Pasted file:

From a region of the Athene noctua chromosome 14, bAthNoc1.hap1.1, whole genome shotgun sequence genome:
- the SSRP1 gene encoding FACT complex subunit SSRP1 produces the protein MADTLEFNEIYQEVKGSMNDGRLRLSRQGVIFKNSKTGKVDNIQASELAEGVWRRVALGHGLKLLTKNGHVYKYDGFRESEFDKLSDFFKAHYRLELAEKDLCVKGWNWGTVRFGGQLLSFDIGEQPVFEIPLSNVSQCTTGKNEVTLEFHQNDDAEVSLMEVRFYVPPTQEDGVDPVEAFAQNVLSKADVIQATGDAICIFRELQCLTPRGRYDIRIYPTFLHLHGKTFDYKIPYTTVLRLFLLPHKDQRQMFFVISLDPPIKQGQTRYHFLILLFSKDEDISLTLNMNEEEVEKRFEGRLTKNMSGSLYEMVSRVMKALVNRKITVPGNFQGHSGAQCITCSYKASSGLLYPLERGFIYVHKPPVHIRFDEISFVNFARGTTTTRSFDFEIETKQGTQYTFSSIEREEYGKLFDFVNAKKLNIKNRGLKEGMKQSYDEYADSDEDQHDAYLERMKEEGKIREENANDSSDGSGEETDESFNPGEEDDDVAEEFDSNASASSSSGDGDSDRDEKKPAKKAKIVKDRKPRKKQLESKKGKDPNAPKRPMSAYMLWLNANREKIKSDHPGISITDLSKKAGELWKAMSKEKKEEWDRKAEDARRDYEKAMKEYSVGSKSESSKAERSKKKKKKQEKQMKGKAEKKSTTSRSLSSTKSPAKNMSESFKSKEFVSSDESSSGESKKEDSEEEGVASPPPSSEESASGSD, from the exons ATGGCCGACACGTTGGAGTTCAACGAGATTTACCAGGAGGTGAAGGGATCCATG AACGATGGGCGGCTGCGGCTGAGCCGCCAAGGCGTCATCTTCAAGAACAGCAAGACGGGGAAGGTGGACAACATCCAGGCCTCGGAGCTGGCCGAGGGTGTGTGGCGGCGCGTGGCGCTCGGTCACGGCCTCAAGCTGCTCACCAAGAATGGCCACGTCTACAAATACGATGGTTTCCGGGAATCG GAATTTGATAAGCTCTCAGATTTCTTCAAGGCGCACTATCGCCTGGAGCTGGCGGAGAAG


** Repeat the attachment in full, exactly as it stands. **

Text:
From a region of the Athene noctua chromosome 14, bAthNoc1.hap1.1, whole genome shotgun sequence genome:
- the SSRP1 gene encoding FACT complex subunit SSRP1 produces the protein MADTLEFNEIYQEVKGSMNDGRLRLSRQGVIFKNSKTGKVDNIQASELAEGVWRRVALGHGLKLLTKNGHVYKYDGFRESEFDKLSDFFKAHYRLELAEKDLCVKGWNWGTVRFGGQLLSFDIGEQPVFEIPLSNVSQCTTGKNEVTLEFHQNDDAEVSLMEVRFYVPPTQEDGVDPVEAFAQNVLSKADVIQATGDAICIFRELQCLTPRGRYDIRIYPTFLHLHGKTFDYKIPYTTVLRLFLLPHKDQRQMFFVISLDPPIKQGQTRYHFLILLFSKDEDISLTLNMNEEEVEKRFEGRLTKNMSGSLYEMVSRVMKALVNRKITVPGNFQGHSGAQCITCSYKASSGLLYPLERGFIYVHKPPVHIRFDEISFVNFARGTTTTRSFDFEIETKQGTQYTFSSIEREEYGKLFDFVNAKKLNIKNRGLKEGMKQSYDEYADSDEDQHDAYLERMKEEGKIREENANDSSDGSGEETDESFNPGEEDDDVAEEFDSNASASSSSGDGDSDRDEKKPAKKAKIVKDRKPRKKQLESKKGKDPNAPKRPMSAYMLWLNANREKIKSDHPGISITDLSKKAGELWKAMSKEKKEEWDRKAEDARRDYEKAMKEYSVGSKSESSKAERSKKKKKKQEKQMKGKAEKKSTTSRSLSSTKSPAKNMSESFKSKEFVSSDESSSGESKKEDSEEEGVASPPPSSEESASGSD, from the exons ATGGCCGACACGTTGGAGTTCAACGAGATTTACCAGGAGGTGAAGGGATCCATG AACGATGGGCGGCTGCGGCTGAGCCGCCAAGGCGTCATCTTCAAGAACAGCAAGACGGGGAAGGTGGACAACATCCAGGCCTCGGAGCTGGCCGAGGGTGTGTGGCGGCGCGTGGCGCTCGGTCACGGCCTCAAGCTGCTCACCAAGAATGGCCACGTCTACAAATACGATGGTTTCCGGGAATCG GAATTTGATAAGCTCTCAGATTTCTTCAAGGCGCACTATCGCCTGGAGCTGGCGGAGAAG